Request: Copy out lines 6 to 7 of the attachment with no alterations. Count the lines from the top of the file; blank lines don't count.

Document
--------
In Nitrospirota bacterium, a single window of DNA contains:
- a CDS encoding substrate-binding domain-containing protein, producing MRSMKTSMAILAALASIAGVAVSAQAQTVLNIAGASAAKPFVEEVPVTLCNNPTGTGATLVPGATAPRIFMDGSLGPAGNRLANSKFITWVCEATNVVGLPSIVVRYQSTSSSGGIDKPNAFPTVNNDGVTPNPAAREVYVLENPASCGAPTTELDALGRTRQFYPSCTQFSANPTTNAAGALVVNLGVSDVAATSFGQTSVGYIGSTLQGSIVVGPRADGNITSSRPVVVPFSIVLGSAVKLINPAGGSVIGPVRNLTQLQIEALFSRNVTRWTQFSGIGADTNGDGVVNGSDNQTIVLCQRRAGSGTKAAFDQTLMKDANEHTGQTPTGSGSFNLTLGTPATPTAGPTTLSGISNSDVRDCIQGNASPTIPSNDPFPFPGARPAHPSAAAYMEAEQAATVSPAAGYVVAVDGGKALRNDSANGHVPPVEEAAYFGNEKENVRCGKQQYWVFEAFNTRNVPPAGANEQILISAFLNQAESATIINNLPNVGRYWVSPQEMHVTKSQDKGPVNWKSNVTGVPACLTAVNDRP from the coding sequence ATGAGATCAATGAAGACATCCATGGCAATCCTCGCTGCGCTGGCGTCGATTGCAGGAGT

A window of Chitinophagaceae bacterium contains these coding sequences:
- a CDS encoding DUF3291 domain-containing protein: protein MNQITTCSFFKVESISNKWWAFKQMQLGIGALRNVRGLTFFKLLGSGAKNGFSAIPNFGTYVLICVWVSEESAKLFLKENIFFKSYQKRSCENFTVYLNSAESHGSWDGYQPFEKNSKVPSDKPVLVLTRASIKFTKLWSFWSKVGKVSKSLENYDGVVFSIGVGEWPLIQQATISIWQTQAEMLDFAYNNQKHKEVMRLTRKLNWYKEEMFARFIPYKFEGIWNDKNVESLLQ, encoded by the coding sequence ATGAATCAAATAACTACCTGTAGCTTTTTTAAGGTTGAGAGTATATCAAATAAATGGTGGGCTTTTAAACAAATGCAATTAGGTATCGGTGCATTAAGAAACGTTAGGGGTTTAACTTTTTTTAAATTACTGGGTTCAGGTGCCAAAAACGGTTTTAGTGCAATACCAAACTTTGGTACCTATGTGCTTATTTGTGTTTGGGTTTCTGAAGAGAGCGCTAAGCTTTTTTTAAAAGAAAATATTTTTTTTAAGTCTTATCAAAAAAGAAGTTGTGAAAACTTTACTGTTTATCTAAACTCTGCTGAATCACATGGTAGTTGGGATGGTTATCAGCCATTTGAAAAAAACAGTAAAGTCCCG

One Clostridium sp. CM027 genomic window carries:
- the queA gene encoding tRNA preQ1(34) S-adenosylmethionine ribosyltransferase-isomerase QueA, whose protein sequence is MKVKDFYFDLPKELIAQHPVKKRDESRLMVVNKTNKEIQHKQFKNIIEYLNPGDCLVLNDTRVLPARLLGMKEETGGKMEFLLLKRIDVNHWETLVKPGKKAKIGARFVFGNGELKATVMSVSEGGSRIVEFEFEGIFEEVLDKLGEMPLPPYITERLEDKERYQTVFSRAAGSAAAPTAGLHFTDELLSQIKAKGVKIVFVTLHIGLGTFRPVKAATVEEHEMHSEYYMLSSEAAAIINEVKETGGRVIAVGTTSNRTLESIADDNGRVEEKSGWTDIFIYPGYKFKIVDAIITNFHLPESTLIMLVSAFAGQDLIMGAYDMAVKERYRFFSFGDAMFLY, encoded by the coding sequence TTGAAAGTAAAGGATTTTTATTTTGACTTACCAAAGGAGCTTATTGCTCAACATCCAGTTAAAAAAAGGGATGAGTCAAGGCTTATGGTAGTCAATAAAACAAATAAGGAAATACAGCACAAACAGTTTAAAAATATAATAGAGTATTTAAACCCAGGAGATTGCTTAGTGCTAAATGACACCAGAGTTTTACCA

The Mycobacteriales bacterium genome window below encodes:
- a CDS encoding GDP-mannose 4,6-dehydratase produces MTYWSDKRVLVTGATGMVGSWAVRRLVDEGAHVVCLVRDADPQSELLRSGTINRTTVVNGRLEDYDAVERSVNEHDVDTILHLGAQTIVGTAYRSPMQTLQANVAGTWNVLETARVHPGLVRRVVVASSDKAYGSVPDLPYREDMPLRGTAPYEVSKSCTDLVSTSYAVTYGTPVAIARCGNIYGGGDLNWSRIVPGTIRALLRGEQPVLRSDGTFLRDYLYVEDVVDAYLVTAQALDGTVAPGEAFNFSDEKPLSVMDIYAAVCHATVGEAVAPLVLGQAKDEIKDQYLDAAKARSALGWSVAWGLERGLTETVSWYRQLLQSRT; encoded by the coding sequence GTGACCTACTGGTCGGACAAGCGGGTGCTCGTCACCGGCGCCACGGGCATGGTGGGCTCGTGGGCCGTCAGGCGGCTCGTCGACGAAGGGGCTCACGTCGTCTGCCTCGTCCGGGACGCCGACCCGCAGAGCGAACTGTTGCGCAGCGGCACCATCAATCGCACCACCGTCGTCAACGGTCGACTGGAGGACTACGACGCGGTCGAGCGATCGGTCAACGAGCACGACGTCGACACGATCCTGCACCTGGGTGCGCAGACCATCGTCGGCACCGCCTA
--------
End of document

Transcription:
- the queA gene encoding tRNA preQ1(34) S-adenosylmethionine ribosyltransferase-isomerase QueA, whose protein sequence is MKVKDFYFDLPKELIAQHPVKKRDESRLMVVNKTNKEIQHKQFKNIIEYLNPGDCLVLNDTRVLPARLLGMKEETGGKMEFLLLKRIDVNHWETLVKPGKKAKIGARFVFGNGELKATVMSVSEGGSRIVEFEFEGIFEEVLDKLGEMPLPPYITERLEDKERYQTVFSRAAGSAAAPTAGLHFTDELLSQIKAKGVKIVFVTLHIGLGTFRPVKAATVEEHEMHSEYYMLSSEAAAIINEVKETGGRVIAVGTTSNRTLESIADDNGRVEEKSGWTDIFIYPGYKFKIVDAIITNFHLPESTLIMLVSAFAGQDLIMGAYDMAVKERYRFFSFGDAMFLY, encoded by the coding sequence TTGAAAGTAAAGGATTTTTATTTTGACTTACCAAAGGAGCTTATTGCTCAACATCCAGTTAAAAAAAGGGATGAGTCAAGGCTTATGGTAGTCAATAAAACAAATAAGGAAATACAGCACAAACAGTTTAAAAATATAATAGAGTATTTAAACCCAGGAGATTGCTTAGTGCTAAATGACACCAGAGTTTTACCA

The Mycobacteriales bacterium genome window below encodes: